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I had this notion that it was not a new market. I also had the notion that MS was not the leading player in that market.
But maybe we're speaking about different things?
MS is not the leader in this field.
Embedded developers tend to be of a hogher calibre and know what they are dealing with - the use embedded OSes and embdedded toolchains.
MS has a history of spectacular failures ion embedded. And not just kiosks and displays. A famous car manufacturer was burnt when MS technology failed its braking system. dangerous.
how did this happen? It happens, from my experience, MS sends representative to ask you to use their technology. Then they lower the price. If that doesn't work they offer to buy you up.
microsoft can not even keep a desktop stable and secure, how could anyone take ms serously enough to use anywhere else?
Before reading this article, I too thought that MS didn't have a presence in the embedded space. After doing a google for embedded OS market share, it looks like MS is doing pretty well after all. http://www.vdc-corp.com/embedded/press/03/pr03-23.html
That really too me by surprise. I had assumed that QNX and Symbian were the market leaders.
It would seem that the Engineers are not making the choices but clueless Managers.
I was shocked a couple of weeks ago to see one of the new Colour Natwest cash machines running dosscript upgrades i.e the system was running Windows.
In the Uk with all the talk of Chip & Pin and Bank security to do this is incompetence.
I'm not necessarlily saying it should be running Linux, but systems like these should not be running Windows- something like QNX would be more appropriate.
ATM machines have been running NT and OS2 for *years*. I used to design s/w for ATMS, so I should know.
The article was fully of gramtical errors, and I find comments like 'embedded systems need graphical user interfaces' rather silly. Since when does the 8 bit processor in my car airbag require a GUI?
Since when does the 8 bit processor in my car airbag require a GUI?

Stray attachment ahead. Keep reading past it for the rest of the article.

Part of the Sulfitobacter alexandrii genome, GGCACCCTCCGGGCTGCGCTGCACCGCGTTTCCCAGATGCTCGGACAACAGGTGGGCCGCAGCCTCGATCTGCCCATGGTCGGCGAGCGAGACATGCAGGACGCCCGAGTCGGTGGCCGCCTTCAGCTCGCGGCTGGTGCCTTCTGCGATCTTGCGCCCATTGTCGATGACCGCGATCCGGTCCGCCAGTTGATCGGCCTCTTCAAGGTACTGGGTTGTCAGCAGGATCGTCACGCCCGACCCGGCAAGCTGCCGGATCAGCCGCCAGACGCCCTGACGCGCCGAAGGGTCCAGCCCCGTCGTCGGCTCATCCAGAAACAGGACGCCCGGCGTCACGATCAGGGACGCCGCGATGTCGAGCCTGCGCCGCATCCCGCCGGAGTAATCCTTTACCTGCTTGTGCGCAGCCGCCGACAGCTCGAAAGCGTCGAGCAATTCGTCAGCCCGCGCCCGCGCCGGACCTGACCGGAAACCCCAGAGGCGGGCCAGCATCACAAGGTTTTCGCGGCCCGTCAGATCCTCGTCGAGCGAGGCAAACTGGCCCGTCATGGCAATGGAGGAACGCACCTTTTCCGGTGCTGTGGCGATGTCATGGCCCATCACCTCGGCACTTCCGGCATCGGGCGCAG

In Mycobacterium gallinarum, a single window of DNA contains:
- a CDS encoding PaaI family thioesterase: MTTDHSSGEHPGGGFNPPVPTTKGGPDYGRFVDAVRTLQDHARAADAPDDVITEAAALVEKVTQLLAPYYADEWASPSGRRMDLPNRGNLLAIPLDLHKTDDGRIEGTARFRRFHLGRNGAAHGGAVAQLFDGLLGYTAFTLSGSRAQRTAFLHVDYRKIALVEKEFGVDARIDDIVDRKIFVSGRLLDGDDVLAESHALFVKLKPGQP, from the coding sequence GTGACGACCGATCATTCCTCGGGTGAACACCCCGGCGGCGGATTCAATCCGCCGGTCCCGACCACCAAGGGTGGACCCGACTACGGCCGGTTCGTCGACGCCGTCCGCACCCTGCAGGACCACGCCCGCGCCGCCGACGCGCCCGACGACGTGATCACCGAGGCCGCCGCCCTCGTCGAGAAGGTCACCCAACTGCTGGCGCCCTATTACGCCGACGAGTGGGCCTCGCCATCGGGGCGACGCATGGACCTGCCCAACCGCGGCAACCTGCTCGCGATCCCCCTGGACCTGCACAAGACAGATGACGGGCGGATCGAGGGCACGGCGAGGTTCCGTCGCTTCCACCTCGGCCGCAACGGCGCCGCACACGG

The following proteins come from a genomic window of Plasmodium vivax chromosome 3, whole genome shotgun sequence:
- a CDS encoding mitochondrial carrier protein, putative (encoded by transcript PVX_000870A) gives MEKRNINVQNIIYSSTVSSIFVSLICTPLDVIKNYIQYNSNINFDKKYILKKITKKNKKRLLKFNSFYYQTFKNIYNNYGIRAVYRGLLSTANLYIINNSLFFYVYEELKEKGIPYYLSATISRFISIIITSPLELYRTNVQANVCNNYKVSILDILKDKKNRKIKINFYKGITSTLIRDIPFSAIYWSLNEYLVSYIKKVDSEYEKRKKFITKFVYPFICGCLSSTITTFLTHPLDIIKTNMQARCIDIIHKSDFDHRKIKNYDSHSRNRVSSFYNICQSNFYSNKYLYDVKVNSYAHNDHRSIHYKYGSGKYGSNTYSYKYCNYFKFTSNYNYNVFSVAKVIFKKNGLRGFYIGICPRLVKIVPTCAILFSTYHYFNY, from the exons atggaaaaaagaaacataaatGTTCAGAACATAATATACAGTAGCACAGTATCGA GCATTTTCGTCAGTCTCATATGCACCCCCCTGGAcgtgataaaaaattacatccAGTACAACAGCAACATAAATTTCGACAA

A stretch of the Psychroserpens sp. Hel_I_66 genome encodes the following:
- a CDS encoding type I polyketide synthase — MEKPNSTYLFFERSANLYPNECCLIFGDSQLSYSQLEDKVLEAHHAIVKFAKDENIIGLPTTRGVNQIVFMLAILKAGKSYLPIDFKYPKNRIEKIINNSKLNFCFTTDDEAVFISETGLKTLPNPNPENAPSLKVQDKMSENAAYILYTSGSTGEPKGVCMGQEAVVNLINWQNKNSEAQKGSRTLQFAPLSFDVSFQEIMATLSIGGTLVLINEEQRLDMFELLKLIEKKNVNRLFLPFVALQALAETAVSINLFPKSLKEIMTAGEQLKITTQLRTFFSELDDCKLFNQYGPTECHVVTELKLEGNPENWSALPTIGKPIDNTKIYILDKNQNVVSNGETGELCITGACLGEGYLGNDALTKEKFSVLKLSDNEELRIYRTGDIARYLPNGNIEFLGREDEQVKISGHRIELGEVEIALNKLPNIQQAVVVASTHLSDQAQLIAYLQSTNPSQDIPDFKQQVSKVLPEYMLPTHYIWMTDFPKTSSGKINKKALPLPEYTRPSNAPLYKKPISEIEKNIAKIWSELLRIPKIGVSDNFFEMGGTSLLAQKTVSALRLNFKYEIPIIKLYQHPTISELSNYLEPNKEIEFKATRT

That, along with the word new, is what led me to think that maybe Robert Kao was talking about something else.
So, I'll ask again: What exactly is meant in the article by new embedded systems market? I know that in certain markets MS does indeed have an important share, but it greatly varies depending on what market we talk about.
I think that in the "embedded market" definition here should take also all the classic WinCE applications, PDA, phone
In fact the serious embedded applications (real time and mission critical etc...) have nothing to do with MS, they just provide the embedded interface, for example some PLC vendor provide embedded touch screen with WinCE.
Sorry for my english
I thought Microsoft was still pretty new to the embedded market. I think they have an equal share as much as anyone else in this field. This sounds more like an advertisement for uClinux.
No memory protection. I don't think the reason gets more plainer than that one.
Microsoft with Sun Microsystems will beat embedded systems market!
Been there done that, even when they offered the cost of the project in consulting services for using ce as a bonus, anything for a win whether it will fit the client spec or not. Viewsonic on the squawk box, "linux isn't free, work with us and we can make windows free", yeah, they didn't buy it either.
No memory protection, now who could possibly develop anything of value without that? Heavens to murgatroyd.
it doesnt mean uClinux is a linux kernel that magickally has no memory protection.. uClinux is a linux kernel that is modified so it can work with chips that dont have memory protection
any other kernel you run on these chips wouldnt have ~built in~ memory protection either
No memory protection, now who could possibly develop anything of value without that?
No memory protection, now who could possibly develop anything of value without that? Heavens to murgatroyd.